mikejuk writes: Now you can add a GSM Shield to the Arduino which is about the size of a credit card and connects directly to the mobile phone system. The price is quite reasonable too, 69 euros or about $90, for an open, i.e. unlocked, phone. The card works with the usual range of Arduino boards — Uno, Mega and Leonardo — and looks very easy to interface and write code for. It connects to any GPRS/GSM network using an M10 Quectell quad band radio modem and it supports TCP/IP and HTTP over GPRS up to a speed of 85.6kbps. The card needs a SIM to work but the one supplied by Telefonica in the box has some interesting features. It only allows you to send data and SMS messages, but it works anywhere in the world i.e it comes with a roaming plan and costs 10 euros ($13) for 10MB of traffic (20MB for 15 euros). If you want to use the device as a mobile phone then all you need is a suitable SIM with a voice and/or data plan and an loudspeaker and microphone. Of course, the Arduino doesn't run an operating system so don't imagine downloading apps of any sort and the processor is a probably too small to accept a port of, say, Firefox mobile or Android. However, the interface is simple enough — a serial port — to make it possible to consider using it with other devices and the obvious candidate would be the Raspberry Pi which runs Linux quite easily. A Raspberry Pi, Ubuntu Touch or Android plus the GSM Shield would make a reasonable mobile phone.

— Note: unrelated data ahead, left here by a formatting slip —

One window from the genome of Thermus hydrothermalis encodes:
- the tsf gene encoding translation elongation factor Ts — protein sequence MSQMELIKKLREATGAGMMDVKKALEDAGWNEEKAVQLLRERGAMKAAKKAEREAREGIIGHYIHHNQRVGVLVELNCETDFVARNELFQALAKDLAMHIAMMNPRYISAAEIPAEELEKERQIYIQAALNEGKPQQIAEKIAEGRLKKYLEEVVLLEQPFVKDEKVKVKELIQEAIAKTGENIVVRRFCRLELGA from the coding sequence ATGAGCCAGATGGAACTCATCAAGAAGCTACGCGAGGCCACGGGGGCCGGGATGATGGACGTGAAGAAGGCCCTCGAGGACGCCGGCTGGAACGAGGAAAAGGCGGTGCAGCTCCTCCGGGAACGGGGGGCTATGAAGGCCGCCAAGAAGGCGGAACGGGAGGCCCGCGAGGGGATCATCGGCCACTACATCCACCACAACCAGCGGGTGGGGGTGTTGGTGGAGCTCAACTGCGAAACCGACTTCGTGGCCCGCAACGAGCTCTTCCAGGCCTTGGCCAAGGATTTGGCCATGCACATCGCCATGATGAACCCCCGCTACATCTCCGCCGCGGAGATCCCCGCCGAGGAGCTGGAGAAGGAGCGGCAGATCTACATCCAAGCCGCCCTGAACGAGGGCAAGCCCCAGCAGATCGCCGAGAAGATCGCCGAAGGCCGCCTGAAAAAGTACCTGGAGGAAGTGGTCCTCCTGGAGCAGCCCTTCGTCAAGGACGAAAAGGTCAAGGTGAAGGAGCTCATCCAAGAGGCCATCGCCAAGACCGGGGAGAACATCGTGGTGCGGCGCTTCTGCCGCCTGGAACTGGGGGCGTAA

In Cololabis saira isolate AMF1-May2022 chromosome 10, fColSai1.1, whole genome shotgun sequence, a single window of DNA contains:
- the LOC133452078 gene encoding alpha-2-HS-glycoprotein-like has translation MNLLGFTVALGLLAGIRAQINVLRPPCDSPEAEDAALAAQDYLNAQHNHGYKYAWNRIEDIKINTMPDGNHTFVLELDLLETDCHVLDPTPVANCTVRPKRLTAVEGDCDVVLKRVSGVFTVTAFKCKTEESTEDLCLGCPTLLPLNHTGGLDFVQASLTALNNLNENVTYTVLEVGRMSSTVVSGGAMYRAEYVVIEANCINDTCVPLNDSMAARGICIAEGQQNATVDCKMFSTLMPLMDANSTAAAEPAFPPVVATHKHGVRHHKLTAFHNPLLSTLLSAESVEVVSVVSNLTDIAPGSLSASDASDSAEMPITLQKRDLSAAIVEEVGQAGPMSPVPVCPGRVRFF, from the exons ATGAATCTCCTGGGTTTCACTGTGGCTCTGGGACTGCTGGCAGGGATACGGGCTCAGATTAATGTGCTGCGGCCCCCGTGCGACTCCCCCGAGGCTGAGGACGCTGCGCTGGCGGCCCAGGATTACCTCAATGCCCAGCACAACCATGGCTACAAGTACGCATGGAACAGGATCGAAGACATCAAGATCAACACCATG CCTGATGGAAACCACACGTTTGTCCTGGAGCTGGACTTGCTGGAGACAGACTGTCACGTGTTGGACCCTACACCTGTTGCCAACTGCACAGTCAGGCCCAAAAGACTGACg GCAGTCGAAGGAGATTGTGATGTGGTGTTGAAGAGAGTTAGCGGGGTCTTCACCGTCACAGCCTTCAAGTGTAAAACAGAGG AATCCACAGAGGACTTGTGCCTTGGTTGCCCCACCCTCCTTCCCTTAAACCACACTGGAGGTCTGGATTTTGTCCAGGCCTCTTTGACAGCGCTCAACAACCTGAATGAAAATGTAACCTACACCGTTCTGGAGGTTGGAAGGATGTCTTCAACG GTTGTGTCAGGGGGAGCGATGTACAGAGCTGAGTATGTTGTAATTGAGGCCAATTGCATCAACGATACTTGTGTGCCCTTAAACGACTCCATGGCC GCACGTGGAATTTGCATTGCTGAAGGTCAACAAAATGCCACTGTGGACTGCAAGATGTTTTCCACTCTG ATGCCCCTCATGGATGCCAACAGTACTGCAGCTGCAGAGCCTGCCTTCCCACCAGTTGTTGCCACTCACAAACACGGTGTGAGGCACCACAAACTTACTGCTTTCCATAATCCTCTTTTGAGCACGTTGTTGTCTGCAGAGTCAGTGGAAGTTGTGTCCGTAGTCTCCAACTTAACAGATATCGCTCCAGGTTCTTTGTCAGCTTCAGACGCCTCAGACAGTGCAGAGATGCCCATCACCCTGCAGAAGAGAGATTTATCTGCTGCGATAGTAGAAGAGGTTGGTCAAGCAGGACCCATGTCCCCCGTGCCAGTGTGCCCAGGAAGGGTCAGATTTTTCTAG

Some programming languages manage to absorb change, but withstand progress.
-- Epigrams in Programming, ACM SIGPLAN Sept. 1982